Can CEOs Save the Health of Americans?

We know that the health of Americans is not as good as it should be, that Americans die younger and live unhealthier lives than our high-income peers.

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Can CEOs Save the Health of Americans?

We know that the health of Americans is not as good as it should be, that Americans die younger and live unhealthier lives than our high-income peers. And there are many efforts rushing in to help address this challenge, both out of a genuine interest in creating healthier populations but also perhaps out of commercial opportunity. Two of these are the moves towards health system consolidation and to the entry of large corporations like Amazon and Walmart trying to reinvent care delivery. Both of these moves depend on the private sector transforming health care, an assumption that CEOs, accountable to shareholders rather than to communities, may transform health care more quickly and thoroughly than the public sector has, or perhaps can. But is there reason to believe that CEOs, and the private sector, can create healthier populations?

Over the past 50 years, the cultural reputation of the corporate CEO has soared; the “right” CEO can turn around a private company’s performance profoundly, many believe. More recently we’ve extrapolated this belief to examples in the public sector—a principal can transform a school, a top manager can take an NGO to a new level. But the evidence that the CEO and the private sector can actually be a force for good health is far more dubious.

In the 1980s the British government decentralized its health care management model and CEOs were given full responsibility for the administration and performance of individual public hospitals and individual hospital boards could now select and reward individual CEOs. Frequent movements of CEOs seeking salary increases across British hospitals followed, providing an ideal setting to study whether individual CEOs improved hospital performance.

A recent study found that while a CEO could affect certain aspects of his or her environment—growth in number of beds, job satisfaction of staff—the person at the top did not affect health outcomes.

In some ways this shouldn’t have come as a surprise. Hospitals are wildly complex. They have thousands of diagnoses to contend with, thousands of procedures or “products.” A CEO, even if she is a physician, cannot keep up with all her products, and so in a sense she is flying blind. Here in the United States—where the success of “star” health system CEOs has never been proven—there is the added difficulty that payment for service is dependent on external forces, in particular contracts with insurers.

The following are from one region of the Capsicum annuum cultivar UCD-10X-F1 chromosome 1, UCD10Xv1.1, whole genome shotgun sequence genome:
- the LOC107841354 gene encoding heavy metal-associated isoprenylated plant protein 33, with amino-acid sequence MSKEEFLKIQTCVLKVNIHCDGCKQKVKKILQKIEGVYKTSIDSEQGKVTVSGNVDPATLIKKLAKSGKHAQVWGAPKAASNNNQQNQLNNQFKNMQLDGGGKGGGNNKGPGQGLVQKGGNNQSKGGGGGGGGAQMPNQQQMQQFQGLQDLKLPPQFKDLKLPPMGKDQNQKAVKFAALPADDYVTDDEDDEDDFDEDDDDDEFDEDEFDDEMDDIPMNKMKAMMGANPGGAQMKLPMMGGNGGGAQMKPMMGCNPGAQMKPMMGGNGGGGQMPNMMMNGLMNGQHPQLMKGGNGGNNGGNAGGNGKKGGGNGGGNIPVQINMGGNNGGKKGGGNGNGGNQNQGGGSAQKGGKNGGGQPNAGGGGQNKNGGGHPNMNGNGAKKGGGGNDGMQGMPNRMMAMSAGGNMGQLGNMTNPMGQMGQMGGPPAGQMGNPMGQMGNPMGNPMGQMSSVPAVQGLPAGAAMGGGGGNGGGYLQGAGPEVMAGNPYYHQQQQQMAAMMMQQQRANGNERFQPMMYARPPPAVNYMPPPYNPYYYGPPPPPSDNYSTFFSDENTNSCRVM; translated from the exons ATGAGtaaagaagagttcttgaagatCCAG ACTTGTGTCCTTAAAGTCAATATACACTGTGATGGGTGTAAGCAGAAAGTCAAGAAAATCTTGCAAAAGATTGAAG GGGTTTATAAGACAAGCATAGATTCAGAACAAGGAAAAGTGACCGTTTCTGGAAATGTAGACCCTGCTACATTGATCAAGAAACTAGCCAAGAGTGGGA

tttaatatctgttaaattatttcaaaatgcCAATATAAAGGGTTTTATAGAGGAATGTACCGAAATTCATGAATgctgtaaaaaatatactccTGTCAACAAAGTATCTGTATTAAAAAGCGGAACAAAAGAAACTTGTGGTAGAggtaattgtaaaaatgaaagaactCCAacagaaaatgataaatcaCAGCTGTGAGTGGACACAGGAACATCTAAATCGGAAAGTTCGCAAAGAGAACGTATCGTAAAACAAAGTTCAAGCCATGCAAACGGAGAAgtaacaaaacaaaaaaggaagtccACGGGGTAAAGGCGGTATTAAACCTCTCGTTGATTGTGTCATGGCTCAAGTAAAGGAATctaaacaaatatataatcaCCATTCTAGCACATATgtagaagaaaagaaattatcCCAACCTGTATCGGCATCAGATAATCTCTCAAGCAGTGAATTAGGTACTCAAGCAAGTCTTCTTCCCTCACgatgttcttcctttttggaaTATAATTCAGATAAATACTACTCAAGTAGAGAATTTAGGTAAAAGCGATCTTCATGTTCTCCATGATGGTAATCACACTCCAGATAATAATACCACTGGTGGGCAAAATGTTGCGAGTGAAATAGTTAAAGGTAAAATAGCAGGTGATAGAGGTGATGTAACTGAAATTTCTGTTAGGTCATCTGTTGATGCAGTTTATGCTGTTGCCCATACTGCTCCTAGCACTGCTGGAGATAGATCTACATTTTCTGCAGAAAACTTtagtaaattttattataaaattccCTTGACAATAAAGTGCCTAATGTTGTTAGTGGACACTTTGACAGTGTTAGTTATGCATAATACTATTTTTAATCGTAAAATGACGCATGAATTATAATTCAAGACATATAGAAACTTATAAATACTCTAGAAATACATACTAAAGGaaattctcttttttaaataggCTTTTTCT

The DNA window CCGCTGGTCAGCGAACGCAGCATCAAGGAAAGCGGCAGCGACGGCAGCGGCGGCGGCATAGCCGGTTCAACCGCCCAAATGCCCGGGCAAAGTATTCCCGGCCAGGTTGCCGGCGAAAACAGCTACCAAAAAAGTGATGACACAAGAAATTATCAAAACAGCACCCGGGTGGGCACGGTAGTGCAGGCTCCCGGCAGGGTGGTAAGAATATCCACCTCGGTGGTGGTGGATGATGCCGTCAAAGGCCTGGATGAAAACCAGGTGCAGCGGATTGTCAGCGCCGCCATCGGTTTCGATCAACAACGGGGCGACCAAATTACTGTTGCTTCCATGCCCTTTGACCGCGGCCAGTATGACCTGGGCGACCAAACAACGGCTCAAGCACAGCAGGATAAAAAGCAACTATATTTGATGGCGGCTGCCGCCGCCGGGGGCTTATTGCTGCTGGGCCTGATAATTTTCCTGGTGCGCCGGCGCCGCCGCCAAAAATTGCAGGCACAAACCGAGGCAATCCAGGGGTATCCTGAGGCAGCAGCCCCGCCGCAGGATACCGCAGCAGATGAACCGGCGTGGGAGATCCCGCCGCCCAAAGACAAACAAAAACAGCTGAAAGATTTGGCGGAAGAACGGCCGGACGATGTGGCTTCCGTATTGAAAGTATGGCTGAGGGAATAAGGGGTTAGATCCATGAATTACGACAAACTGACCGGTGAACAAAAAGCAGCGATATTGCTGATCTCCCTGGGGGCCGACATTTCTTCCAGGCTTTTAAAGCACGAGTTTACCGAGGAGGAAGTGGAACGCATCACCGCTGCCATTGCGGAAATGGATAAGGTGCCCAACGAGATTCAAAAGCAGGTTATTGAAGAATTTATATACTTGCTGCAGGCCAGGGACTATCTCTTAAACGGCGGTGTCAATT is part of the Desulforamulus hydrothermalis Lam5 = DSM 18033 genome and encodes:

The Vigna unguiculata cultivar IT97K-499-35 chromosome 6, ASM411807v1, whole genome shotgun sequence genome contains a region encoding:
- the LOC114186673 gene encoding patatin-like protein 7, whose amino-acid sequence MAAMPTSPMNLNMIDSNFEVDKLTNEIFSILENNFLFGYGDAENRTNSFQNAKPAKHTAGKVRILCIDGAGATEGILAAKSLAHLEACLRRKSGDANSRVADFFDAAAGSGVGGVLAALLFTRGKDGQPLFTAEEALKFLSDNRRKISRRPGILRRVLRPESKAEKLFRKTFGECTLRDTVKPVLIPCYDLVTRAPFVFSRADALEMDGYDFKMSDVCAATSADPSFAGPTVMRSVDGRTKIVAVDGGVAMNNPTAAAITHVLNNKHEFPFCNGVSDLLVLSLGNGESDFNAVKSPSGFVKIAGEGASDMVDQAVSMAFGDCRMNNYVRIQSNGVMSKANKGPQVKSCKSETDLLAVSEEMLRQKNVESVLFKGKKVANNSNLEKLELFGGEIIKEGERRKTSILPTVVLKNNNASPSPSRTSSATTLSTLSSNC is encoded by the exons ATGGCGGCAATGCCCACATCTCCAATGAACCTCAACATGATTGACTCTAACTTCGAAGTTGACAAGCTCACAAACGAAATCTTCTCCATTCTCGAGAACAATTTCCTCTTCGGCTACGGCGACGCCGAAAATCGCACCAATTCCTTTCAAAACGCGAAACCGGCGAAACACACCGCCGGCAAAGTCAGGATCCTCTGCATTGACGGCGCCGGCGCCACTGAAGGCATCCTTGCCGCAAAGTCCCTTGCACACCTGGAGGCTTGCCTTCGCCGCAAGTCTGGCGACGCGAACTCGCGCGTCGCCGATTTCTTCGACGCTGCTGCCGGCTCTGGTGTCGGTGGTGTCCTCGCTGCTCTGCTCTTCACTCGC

This points to the real problem with a CEO takeover of health care as a way of improving health. In health the outcome of interest is, well, health, and that outcome depends on much more than the forces that drive the fiscal wellbeing of the organization, i.e, the measure over which the CEO has control. Improvement in the health of a population takes time and therefore the rules of the private sector, where CEOs are rewarded for short-term performance as our stock market dictates, should be refused.

Michael Stein & Sandro Galea

Noteworthy graphic

Benzodiazepines, effective when used as prescribed for treating anxiety and insomnia, are often taken in conjunction with opioids and contribute to the addiction epidemic that has increased overdoses in the US. These medications are commonly misused and can present their own risks, including traffic accidents, memory problems, and depression. These authors report that benzodiazepine use and misuse is seen more often among Whites than in racial minorities. Benzodiazepines are the latest prescription medications that probably both help (reduce anxiety) and hurt (contribute to overdose) the White American population disproportionately.

The Data graphic

Medical bankruptcy is a much-debated topic, with most questions focused on exactly how many people file for it and how often it occurs. In 2005, Elizabeth Warren and her colleagues found medical costs led to over 40% of bankruptcies in the United States. This was followed by an update in 2009, pushing the proportion of bankruptcies due to medical expenses to 62%.

The Consumer Financial Protection Bureau’s 2014 report conflicts with this, citing that less than 1% of US adults file for bankruptcy even though 20% of the population has great medical debt. A group of economists recently reexamined this issue, concerned that the discrepancies in statistics were causing a misunderstanding of the problem. They studied a group of patients at a California hospital and looked at how hospital visits related to bankruptcy timing.

The image above shows an increase in people filing for bankruptcy after hospitalization, particularly between one and four years after admission. The researchers suggest that paying for medical bills out of pocket, and losing income because of missed work are key reasons people file for personal bankruptcy. The graph also shows, however, that only 4% of the bankruptcies were related to hospitalization, an association of much smaller magnitude than previously understood.

Warren and colleagues critiqued the economists’ research, stating that focusing only on hospitalization does not account for other medical experiences and expenses like spending time and money in emergency departments, and paying for chronic illness treatments. The economists’ subsequent response argued that estimating a causal relationship requires focusing on an isolated factor, like hospitalization. —Sampada Nandyala, PHP Fellow